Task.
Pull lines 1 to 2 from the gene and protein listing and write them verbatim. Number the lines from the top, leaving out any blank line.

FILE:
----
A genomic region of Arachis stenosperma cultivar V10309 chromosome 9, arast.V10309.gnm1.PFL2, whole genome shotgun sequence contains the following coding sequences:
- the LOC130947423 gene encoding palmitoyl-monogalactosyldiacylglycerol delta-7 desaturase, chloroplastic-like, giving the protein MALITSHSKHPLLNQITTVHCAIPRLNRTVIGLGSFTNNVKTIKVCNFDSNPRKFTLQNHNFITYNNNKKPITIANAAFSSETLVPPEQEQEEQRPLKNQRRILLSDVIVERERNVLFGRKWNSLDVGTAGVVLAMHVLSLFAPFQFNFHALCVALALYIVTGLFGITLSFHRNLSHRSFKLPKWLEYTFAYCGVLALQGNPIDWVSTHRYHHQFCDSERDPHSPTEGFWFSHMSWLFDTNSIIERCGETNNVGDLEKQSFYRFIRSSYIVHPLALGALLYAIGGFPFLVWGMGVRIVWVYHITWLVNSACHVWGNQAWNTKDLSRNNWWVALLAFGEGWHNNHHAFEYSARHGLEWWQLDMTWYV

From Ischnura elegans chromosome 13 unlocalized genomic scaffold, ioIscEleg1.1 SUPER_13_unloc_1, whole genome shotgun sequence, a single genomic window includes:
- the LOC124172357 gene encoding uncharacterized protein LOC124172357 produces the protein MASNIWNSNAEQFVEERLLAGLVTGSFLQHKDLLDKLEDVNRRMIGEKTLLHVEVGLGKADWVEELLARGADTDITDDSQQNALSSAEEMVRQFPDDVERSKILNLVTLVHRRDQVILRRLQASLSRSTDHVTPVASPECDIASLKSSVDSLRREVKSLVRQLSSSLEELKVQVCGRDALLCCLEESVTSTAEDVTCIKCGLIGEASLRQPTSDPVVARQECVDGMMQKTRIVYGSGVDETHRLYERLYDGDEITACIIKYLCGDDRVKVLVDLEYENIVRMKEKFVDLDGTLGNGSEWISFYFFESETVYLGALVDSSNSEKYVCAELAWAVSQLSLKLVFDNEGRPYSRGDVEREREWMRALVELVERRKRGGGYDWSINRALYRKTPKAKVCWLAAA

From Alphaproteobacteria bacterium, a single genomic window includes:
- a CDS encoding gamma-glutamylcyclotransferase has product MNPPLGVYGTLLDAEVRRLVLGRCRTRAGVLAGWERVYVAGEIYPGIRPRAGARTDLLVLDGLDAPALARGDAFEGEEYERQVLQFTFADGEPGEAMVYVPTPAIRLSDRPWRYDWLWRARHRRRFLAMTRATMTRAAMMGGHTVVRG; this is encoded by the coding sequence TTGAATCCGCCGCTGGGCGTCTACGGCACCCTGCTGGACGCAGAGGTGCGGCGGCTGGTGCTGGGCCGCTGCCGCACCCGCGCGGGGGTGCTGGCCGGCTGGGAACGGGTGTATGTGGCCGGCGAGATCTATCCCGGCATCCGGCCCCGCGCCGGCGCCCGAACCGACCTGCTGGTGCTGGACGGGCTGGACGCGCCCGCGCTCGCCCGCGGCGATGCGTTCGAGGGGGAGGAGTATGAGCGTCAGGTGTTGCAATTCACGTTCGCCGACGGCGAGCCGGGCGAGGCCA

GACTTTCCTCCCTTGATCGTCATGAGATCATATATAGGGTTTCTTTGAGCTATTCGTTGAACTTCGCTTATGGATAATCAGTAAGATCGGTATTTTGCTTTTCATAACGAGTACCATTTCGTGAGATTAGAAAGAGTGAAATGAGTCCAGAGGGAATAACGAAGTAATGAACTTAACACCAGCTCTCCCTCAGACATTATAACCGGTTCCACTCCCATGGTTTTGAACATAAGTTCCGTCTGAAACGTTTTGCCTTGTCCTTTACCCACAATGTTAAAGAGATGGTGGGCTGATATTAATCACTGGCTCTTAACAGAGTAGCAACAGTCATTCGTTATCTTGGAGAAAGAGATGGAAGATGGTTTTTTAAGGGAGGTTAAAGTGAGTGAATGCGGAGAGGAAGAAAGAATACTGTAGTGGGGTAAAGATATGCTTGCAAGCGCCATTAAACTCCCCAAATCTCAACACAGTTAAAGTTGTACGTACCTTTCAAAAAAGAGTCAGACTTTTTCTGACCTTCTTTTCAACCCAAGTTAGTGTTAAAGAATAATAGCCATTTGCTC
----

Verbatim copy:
A genomic region of Arachis stenosperma cultivar V10309 chromosome 9, arast.V10309.gnm1.PFL2, whole genome shotgun sequence contains the following coding sequences:
- the LOC130947423 gene encoding palmitoyl-monogalactosyldiacylglycerol delta-7 desaturase, chloroplastic-like, giving the protein MALITSHSKHPLLNQITTVHCAIPRLNRTVIGLGSFTNNVKTIKVCNFDSNPRKFTLQNHNFITYNNNKKPITIANAAFSSETLVPPEQEQEEQRPLKNQRRILLSDVIVERERNVLFGRKWNSLDVGTAGVVLAMHVLSLFAPFQFNFHALCVALALYIVTGLFGITLSFHRNLSHRSFKLPKWLEYTFAYCGVLALQGNPIDWVSTHRYHHQFCDSERDPHSPTEGFWFSHMSWLFDTNSIIERCGETNNVGDLEKQSFYRFIRSSYIVHPLALGALLYAIGGFPFLVWGMGVRIVWVYHITWLVNSACHVWGNQAWNTKDLSRNNWWVALLAFGEGWHNNHHAFEYSARHGLEWWQLDMTWYV